Festivals, mega-concerts, and weekend long music events are all the rage and Northern Ontario’s tiny town of Timmins wants to capitalize on the trend, believing that it could become the next must-go-to place in Canada for music.
Timmins wants to grow its music scene by bringing in big commercial acts. Believing that if there is a will there’s way, the president of Music Canada, Graham Henderson, believes it’s possible to do so. Not only do large scale music performance boost the local economy, but they also possess the ability to increase tourism and increase spending from external residents.
Henderson is imploring cities and towns like Timmins to be champions of the music industry, operating as promoters and entrepots for Canada’s top talent. Inevitably, if done right, big music endeavors can lead to big bucks in the bank later. Citing leadership, and the want to succeed, Henderson believes that turning Timmins into a go-to music city is completely possible, if the right people are on board.
Becoming a music city doesn’t just mean more job creation—it means more business investment overall. New businesses are attracted to areas that are not only rich in culture, but have their finger on the pulse of the nation. New businesses want to be in a happening area, and turning Timmins into a music city could bring those business investments with it.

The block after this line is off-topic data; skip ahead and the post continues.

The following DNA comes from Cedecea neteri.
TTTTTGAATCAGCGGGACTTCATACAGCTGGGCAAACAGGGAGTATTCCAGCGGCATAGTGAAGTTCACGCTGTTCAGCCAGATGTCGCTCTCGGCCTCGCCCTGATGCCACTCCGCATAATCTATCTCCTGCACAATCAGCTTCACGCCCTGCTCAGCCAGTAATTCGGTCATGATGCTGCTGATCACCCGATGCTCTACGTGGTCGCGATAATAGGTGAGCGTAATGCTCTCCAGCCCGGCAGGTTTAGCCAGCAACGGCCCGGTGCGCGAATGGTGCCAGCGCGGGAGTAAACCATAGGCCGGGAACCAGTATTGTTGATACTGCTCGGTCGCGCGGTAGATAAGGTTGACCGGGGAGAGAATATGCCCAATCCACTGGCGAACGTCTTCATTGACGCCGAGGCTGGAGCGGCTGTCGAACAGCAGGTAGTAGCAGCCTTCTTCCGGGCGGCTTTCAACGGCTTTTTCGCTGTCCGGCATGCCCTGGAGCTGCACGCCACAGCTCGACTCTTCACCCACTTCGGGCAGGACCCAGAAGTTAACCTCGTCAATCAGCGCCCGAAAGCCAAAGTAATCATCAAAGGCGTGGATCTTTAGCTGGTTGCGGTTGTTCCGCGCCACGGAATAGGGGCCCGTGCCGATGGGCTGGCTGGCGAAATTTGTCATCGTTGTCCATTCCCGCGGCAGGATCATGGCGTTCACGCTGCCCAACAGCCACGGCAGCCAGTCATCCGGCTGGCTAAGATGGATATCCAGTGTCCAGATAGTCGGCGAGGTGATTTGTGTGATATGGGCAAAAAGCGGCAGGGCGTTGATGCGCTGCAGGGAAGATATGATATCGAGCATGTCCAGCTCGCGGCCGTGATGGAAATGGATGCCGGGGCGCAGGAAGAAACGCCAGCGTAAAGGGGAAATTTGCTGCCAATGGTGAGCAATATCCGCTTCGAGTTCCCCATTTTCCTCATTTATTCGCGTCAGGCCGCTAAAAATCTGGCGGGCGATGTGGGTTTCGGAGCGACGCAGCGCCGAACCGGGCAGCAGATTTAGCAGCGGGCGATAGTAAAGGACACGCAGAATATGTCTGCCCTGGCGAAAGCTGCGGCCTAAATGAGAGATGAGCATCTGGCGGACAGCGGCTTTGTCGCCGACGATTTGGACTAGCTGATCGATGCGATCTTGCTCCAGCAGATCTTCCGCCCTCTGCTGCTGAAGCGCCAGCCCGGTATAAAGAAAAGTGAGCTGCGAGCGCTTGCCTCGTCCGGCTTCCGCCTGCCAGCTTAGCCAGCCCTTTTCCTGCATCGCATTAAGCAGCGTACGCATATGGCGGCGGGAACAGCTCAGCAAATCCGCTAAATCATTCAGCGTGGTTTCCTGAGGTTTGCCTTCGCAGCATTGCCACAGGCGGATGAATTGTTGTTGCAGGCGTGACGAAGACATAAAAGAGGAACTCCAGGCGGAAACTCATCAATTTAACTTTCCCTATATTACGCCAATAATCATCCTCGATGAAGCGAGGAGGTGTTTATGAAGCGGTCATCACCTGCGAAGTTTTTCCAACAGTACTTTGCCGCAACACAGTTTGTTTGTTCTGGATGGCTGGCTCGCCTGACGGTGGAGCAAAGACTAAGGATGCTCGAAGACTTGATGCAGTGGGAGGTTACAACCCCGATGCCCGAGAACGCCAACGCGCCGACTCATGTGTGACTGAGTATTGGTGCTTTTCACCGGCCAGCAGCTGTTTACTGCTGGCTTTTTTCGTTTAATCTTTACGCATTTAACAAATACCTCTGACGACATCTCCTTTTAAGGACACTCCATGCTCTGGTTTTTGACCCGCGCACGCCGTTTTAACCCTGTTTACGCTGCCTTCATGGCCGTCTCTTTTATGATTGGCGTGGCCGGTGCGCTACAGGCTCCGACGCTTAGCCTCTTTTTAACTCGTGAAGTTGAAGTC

The want to turn Timmins into a music hub is all about generating greater revenues for the city, and essentially being able to put Timmins ‘on the map.’ Creating a music haven in Timmins would mean creating an advisory committee, investing in hospitality infrastructure and of course committing to a monstrous marketing plan.
Timmins is slowly carving out its niche in the music world, and already boasts a Festival and Events committee that has recently pulled off not one, but two, successful rock festivals. Riding on the festivals coattails, more and more members of Timmins artistic community are beginning to ask why not us and why not now?
Using Austin Texas as an example, Music Canada stated that Austin wanted to be a music hub, so they went after it, did it, and it was a success. The proof was in the pudding, and Austin did it correctly. They had the right people on board and the ambition to realize the dream. Henderson cautioned however, that cities wanting to go after big music need to adjust their bylaws accordingly. Citing sound curfews, and noise bylaws as prime examples of why cities fail at becoming big music cities, because of their failure to adjust.
Big music has been coming to smaller communities in recent days such as The Tragically Hips performance in Kirkland Lake, leaving music promoters in Timmins asking the questions why not us and why not now?
For those wanting to hear more about the Timmins’ music dream, Henderson will be making his case for music this month at the Dante Club and will be providing recommendations, business model suggestions, marketing ideas and planning advice.